Natural disasters such as hurricanes and wildfires can upend thousands of lives and cause incredible amounts of physical damage. This summer has made the awful power of these disasters even more clear, as Hurricane Laura battered the Gulf Coast and wildfires continue to devastate communities across the western United States.
In these moments of crisis, Americans count on their insurers for assistance, perhaps as much as they rely on first responders and government agencies. The industry’s response is its way of helping hundreds of thousands of people in need in the fairest way it can – by providing financial support for damages covered by insurance.
With its landfall August 27, Hurricane Laura ravaged southwestern Louisiana and parts of Texas, causing at least three dozen deaths and extensive property damage. As many as 17,000 residents were evacuated and as of mid-September thousands seem likely to be without power for several weeks more.
Insurers are always ready and able to step up to help homeowners and communities rebuild. Following Hurricane Laura, this will mean covering an estimated $8 billion to $12 billion in insured claims. The industry could end up paying even more than that this year to supply funds that will help fire victims in the west get their lives back on track.
Insurers have a long record of helping customers and economies rebuild in natural disasters. Fifteen years ago customers received more than $50 billion to help them recover from Hurricane Katrina, the costliest hurricane in U.S. history. Hurricane Laura's timing and direction mirrored that of two other hurricanes, Harvey (2017) and Rita (2005), during which the industry paid nearly $20 billion and $6 billion in insured damages respectively. (All dollar amounts have been adjusted for inflation.)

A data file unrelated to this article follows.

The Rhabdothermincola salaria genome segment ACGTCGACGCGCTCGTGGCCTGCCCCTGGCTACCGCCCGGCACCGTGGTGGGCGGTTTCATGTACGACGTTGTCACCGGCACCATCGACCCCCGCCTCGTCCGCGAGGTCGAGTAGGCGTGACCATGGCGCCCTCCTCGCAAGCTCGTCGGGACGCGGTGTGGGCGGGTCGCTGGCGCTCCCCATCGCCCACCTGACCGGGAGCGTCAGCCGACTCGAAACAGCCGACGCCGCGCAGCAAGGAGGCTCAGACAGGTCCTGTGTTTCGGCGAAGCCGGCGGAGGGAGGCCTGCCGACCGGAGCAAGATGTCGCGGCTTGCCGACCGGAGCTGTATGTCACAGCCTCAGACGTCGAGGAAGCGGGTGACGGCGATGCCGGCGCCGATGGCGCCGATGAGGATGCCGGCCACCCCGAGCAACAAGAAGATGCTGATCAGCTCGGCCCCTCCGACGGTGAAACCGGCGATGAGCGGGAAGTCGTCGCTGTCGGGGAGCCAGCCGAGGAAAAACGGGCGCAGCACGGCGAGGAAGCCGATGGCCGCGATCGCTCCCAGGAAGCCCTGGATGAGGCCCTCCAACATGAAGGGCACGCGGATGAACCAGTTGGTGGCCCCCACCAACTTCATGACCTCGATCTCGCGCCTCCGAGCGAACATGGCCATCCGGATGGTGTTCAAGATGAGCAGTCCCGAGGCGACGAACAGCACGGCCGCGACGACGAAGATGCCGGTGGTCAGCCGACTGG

As the hurricane and wildfire seasons continue, with some analysts expecting more severe catastrophes than ever before, insurers are prepared to serve communities around the country. Whether that's setting up early warning centers in Colorado, monitoring hurricanes in real time from Florida, or sending adjusters into neighborhoods most affected by the LNU Lightening Complex Fire in California, resilience and recovery are core values deeply ingrained in insuring the risks of natural disasters.
Following a natural disaster, policyholders with relevant coverage often file claims based on their business interruption policy. This is precisely what that coverage was intended for—the times that businesses have sustained physical damage from disasters like hurricanes, wildfires, or earthquakes.
Keeping these commitments to Main Street – helping small businesses and communities across the country manage risks both known and unknown – is an incredible responsibility that insurers take seriously and work every day to uphold as financial first responders.
To learn more about business interruption insurance, visit the Future of American Insurance and Reinsurance (FAIR). For more on the role of insurance in natural disasters, visit the Insurance Information Institute (Triple-I).